There are a great many species of cutworms. While they all feed on plants by chewing, they vary as to damage done and host plants preferred. Generally they destroy more of the plant than they eat. Their numbers vary greatly from year to year and, when numerous, may destroy as much as 75% of a crop. Cutworms injure plants in four major ways:

Solitary surface cutworms cut off young plants at or slightly above or below the soil line, sometimes dropping the severed plants into their burrows. Because most of the plant is not eaten, these cutworms do great damage, attacking and felling new plants nightly. The black, bronzed, clay-backed and dingy cutworms are in this group.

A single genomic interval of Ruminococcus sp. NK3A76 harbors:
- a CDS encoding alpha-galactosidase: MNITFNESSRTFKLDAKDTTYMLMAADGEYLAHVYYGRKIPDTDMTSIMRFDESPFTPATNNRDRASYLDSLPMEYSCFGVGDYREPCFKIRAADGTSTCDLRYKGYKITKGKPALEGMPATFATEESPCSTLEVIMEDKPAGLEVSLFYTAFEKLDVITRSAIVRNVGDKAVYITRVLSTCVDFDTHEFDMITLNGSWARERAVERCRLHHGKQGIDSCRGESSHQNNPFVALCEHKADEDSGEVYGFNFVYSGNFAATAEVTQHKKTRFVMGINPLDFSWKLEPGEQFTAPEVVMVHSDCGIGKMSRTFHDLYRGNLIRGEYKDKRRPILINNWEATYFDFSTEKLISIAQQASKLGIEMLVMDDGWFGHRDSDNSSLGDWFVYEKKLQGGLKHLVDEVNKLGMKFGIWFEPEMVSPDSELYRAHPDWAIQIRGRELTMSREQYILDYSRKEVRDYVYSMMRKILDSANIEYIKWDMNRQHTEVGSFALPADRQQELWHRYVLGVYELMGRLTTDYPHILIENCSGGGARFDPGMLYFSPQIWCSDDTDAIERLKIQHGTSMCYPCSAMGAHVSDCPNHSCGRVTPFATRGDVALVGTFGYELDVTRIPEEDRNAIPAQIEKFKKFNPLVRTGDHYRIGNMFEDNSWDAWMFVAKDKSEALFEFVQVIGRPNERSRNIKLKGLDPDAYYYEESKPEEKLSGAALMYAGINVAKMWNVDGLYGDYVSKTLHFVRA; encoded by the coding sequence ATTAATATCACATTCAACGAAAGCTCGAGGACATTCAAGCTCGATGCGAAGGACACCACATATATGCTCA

Climbing species, usually the variegated and spotted cutworms, climb the stem of trees, shrubs, vines, and crops and eat the leaves, buds and fruit.

Subterranean species, particularly the pale western and glassy cutworms, remain in the soil and feed upon roots and underground parts.